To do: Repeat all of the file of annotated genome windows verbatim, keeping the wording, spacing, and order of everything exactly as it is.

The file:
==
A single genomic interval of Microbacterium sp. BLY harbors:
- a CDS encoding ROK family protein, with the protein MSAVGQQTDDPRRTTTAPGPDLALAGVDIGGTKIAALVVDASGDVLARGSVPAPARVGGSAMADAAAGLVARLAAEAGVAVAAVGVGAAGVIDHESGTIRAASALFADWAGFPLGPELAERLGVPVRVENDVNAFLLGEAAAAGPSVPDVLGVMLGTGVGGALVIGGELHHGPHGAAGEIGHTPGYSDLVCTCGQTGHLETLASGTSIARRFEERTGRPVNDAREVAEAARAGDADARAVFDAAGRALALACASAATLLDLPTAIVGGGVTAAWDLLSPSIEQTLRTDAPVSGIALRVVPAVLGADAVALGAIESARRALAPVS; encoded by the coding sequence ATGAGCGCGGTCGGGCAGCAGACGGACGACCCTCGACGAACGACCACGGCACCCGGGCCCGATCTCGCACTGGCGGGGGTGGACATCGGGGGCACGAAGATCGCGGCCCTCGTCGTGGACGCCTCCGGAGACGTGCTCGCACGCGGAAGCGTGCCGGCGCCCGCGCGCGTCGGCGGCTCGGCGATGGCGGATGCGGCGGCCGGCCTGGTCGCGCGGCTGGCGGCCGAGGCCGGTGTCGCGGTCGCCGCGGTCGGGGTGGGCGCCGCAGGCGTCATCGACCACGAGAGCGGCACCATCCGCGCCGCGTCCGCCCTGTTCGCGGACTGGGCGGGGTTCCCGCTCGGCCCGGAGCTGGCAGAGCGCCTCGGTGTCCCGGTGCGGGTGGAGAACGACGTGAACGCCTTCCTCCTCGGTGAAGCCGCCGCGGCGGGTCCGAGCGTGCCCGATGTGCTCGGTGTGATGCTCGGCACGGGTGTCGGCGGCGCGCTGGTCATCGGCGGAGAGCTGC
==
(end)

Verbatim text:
A single genomic interval of Microbacterium sp. BLY harbors:
- a CDS encoding ROK family protein, with the protein MSAVGQQTDDPRRTTTAPGPDLALAGVDIGGTKIAALVVDASGDVLARGSVPAPARVGGSAMADAAAGLVARLAAEAGVAVAAVGVGAAGVIDHESGTIRAASALFADWAGFPLGPELAERLGVPVRVENDVNAFLLGEAAAAGPSVPDVLGVMLGTGVGGALVIGGELHHGPHGAAGEIGHTPGYSDLVCTCGQTGHLETLASGTSIARRFEERTGRPVNDAREVAEAARAGDADARAVFDAAGRALALACASAATLLDLPTAIVGGGVTAAWDLLSPSIEQTLRTDAPVSGIALRVVPAVLGADAVALGAIESARRALAPVS; encoded by the coding sequence ATGAGCGCGGTCGGGCAGCAGACGGACGACCCTCGACGAACGACCACGGCACCCGGGCCCGATCTCGCACTGGCGGGGGTGGACATCGGGGGCACGAAGATCGCGGCCCTCGTCGTGGACGCCTCCGGAGACGTGCTCGCACGCGGAAGCGTGCCGGCGCCCGCGCGCGTCGGCGGCTCGGCGATGGCGGATGCGGCGGCCGGCCTGGTCGCGCGGCTGGCGGCCGAGGCCGGTGTCGCGGTCGCCGCGGTCGGGGTGGGCGCCGCAGGCGTCATCGACCACGAGAGCGGCACCATCCGCGCCGCGTCCGCCCTGTTCGCGGACTGGGCGGGGTTCCCGCTCGGCCCGGAGCTGGCAGAGCGCCTCGGTGTCCCGGTGCGGGTGGAGAACGACGTGAACGCCTTCCTCCTCGGTGAAGCCGCCGCGGCGGGTCCGAGCGTGCCCGATGTGCTCGGTGTGATGCTCGGCACGGGTGTCGGCGGCGCGCTGGTCATCGGCGGAGAGCTGC